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Article summary:

1. The N170 component of the human brain's electrophysiological response to visual stimuli is larger for faces than other object categories, and has been extensively studied in non-invasive ERP experiments.

2. A recent study by Thierry et al. claimed that the larger N170 response to faces was due to an uncontrolled methodological artifact of interstimulus physical variance, but this claim is unfounded and conflicts with existing literature.

3. The article provides ten lessons on the N170 component, including clarifying the nature of Thierry et al.'s claim, discussing the respective roles of low-level visual properties and high-level visual processes in accounting for N170 amplitude, and addressing the question of why the N170 is larger for faces than other categories.

Article analysis:

The article "Does physical interstimulus variance account for early electrophysiological face sensitive responses in the human brain? Ten lessons on the N170" is a critical analysis of a study by Thierry et al. (2007a) that claimed to eliminate the larger N170 amplitude to faces by controlling for a methodological artifact of interstimulus physical variance. The authors of this article argue that Thierry et al.'s claim is unfounded and in conflict with their own data, and they provide ten lessons on the N170 component to shed light on its preferential response to faces and its relation to physical variance of stimulus sets.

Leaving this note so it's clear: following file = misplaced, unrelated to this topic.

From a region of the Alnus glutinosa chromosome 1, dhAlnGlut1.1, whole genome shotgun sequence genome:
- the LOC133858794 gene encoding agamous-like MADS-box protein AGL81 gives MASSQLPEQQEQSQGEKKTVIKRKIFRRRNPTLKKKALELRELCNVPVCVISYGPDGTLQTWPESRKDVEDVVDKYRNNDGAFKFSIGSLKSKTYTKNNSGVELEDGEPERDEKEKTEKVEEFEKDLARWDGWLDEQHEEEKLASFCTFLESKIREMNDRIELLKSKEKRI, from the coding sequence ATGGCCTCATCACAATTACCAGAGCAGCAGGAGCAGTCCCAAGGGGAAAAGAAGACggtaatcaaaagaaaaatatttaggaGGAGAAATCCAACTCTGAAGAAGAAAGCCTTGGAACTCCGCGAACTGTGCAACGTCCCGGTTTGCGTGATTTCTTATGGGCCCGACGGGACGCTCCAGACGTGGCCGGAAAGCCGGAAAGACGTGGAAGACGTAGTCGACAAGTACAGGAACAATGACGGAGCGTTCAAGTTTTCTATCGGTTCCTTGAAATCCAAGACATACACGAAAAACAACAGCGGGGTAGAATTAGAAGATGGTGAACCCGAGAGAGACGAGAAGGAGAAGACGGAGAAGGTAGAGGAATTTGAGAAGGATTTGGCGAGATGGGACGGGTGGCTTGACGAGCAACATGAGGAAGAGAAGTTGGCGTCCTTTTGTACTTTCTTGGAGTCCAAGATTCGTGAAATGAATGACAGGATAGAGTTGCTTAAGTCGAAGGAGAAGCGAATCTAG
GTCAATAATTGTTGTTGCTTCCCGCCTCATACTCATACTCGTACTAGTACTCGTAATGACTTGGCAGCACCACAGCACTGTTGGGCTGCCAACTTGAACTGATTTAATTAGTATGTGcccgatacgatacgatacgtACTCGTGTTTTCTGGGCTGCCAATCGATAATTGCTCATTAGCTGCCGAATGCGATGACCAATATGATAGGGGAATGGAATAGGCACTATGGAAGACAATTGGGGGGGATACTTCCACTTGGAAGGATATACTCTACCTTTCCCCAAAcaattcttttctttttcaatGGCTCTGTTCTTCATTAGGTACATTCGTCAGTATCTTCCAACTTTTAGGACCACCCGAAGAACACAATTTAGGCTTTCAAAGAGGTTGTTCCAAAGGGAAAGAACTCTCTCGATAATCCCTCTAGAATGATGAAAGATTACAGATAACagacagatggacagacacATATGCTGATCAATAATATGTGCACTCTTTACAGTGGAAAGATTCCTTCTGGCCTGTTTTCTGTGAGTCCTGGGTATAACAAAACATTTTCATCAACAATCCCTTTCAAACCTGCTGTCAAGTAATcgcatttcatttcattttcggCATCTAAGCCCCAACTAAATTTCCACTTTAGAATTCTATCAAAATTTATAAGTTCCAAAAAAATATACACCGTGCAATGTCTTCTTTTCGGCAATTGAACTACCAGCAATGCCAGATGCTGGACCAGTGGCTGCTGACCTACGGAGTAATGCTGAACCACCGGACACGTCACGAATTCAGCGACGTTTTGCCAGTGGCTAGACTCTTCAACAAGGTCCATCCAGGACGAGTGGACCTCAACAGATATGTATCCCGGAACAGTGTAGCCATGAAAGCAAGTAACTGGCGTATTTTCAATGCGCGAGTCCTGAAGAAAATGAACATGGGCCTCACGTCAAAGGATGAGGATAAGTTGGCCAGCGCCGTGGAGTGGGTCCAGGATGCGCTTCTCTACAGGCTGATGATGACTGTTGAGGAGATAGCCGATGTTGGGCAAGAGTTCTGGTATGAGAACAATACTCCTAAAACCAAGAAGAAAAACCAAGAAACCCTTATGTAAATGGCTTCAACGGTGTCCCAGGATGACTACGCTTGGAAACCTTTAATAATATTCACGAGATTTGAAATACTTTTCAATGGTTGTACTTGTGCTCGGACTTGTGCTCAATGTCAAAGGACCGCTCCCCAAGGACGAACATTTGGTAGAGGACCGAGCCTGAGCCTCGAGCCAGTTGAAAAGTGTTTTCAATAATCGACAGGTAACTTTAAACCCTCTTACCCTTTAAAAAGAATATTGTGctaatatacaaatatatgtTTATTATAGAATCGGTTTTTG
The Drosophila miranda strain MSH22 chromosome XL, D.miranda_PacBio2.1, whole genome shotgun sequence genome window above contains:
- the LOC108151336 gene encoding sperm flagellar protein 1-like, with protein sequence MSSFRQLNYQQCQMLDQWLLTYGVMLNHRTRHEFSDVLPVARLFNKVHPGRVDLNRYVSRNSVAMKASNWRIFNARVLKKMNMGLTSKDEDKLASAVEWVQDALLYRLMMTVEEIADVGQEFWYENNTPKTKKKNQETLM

The authors first clarify the nature of Thierry et al.'s claim, which suggests that previous studies observed a larger N170 in response to faces because they used pictures of objects presenting much higher interstimulus physical variance than face pictures. However, the authors argue that this claim is unfounded because physical variance between faces and nonface objects was not controlled in Thierry et al.'s study actually, contrary to their claim. Moreover, the authors point out that there are no explicit guidelines in the literature as to which electrode sites should be analyzed when comparing faces to nonfaces on the N170, making it important to consider for current and future N170 investigations.

The authors also discuss some general issues related to Thierry et al.'s claim, such as the respective role of low-level visual properties of stimuli versus high-level visual processes in accounting for the largest N170 amplitude in response to faces. They argue that while part of the N170 face effect may be related to interstimulus physical variance, it is unlikely that greater perceptual similarity of face stimuli would account for substantial part of this phenomenon.

Overall, this article provides a critical analysis of Thierry et al.'s study and sheds light on important issues related to the N170 component's preferential response to faces. However, it is important to note that the authors of this article may have their own biases and perspectives on the N170 component, which could influence their interpretation of Thierry et al.'s study and their ten lessons on the N170. Therefore, readers should approach this article with a critical eye and consider multiple perspectives on the topic.